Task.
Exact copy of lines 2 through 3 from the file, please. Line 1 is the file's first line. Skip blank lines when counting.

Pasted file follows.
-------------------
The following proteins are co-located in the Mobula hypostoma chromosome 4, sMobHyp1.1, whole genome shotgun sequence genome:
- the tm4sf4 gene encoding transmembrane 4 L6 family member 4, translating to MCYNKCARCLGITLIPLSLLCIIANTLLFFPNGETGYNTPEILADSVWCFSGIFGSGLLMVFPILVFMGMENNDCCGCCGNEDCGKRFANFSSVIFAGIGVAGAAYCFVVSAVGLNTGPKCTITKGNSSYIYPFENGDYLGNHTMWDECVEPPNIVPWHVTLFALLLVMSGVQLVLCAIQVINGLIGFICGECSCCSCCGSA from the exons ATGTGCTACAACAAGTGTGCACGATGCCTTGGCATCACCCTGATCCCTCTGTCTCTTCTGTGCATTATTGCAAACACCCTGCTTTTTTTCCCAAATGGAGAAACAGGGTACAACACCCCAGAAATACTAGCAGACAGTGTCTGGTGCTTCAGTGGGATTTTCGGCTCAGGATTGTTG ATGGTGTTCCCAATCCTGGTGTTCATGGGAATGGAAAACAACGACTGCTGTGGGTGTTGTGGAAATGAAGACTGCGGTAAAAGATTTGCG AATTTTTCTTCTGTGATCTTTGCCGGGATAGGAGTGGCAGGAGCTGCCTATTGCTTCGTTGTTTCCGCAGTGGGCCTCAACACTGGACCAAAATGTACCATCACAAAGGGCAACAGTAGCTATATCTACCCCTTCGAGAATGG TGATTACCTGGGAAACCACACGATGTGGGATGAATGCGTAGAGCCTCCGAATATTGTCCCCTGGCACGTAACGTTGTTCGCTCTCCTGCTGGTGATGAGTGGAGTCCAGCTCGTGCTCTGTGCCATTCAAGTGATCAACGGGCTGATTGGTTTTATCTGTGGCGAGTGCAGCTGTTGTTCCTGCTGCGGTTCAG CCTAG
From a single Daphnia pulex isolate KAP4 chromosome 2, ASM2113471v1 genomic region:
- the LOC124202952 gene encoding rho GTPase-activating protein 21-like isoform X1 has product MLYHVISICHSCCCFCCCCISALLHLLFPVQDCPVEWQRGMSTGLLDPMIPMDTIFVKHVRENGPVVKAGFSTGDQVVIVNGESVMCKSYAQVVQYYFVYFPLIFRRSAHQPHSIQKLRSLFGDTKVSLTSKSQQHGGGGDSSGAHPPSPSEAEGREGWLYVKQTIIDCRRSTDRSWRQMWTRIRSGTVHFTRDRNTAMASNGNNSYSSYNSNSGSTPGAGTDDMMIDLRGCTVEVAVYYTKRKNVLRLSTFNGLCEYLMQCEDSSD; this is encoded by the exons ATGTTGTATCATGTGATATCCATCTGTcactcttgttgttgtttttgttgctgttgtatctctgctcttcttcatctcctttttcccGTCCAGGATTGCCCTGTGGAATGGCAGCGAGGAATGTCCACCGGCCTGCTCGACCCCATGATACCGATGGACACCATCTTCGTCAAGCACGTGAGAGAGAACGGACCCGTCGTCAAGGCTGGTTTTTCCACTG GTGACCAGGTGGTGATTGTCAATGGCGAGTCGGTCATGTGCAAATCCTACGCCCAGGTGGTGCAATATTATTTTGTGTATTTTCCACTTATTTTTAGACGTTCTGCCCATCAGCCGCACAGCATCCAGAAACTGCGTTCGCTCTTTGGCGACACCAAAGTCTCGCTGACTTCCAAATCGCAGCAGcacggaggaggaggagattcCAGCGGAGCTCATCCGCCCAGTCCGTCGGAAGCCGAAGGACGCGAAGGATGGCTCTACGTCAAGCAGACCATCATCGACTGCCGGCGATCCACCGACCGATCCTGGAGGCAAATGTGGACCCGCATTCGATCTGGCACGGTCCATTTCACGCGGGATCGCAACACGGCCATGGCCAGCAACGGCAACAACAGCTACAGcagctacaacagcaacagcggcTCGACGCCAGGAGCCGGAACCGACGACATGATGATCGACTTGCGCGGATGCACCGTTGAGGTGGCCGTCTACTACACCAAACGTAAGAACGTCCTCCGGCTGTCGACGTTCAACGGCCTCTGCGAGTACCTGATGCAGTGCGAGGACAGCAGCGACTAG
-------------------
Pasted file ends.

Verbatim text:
- the tm4sf4 gene encoding transmembrane 4 L6 family member 4, translating to MCYNKCARCLGITLIPLSLLCIIANTLLFFPNGETGYNTPEILADSVWCFSGIFGSGLLMVFPILVFMGMENNDCCGCCGNEDCGKRFANFSSVIFAGIGVAGAAYCFVVSAVGLNTGPKCTITKGNSSYIYPFENGDYLGNHTMWDECVEPPNIVPWHVTLFALLLVMSGVQLVLCAIQVINGLIGFICGECSCCSCCGSA from the exons ATGTGCTACAACAAGTGTGCACGATGCCTTGGCATCACCCTGATCCCTCTGTCTCTTCTGTGCATTATTGCAAACACCCTGCTTTTTTTCCCAAATGGAGAAACAGGGTACAACACCCCAGAAATACTAGCAGACAGTGTCTGGTGCTTCAGTGGGATTTTCGGCTCAGGATTGTTG ATGGTGTTCCCAATCCTGGTGTTCATGGGAATGGAAAACAACGACTGCTGTGGGTGTTGTGGAAATGAAGACTGCGGTAAAAGATTTGCG AATTTTTCTTCTGTGATCTTTGCCGGGATAGGAGTGGCAGGAGCTGCCTATTGCTTCGTTGTTTCCGCAGTGGGCCTCAACACTGGACCAAAATGTACCATCACAAAGGGCAACAGTAGCTATATCTACCCCTTCGAGAATGG TGATTACCTGGGAAACCACACGATGTGGGATGAATGCGTAGAGCCTCCGAATATTGTCCCCTGGCACGTAACGTTGTTCGCTCTCCTGCTGGTGATGAGTGGAGTCCAGCTCGTGCTCTGTGCCATTCAAGTGATCAACGGGCTGATTGGTTTTATCTGTGGCGAGTGCAGCTGTTGTTCCTGCTGCGGTTCAG CCTAG
From a single Daphnia pulex isolate KAP4 chromosome 2, ASM2113471v1 genomic region: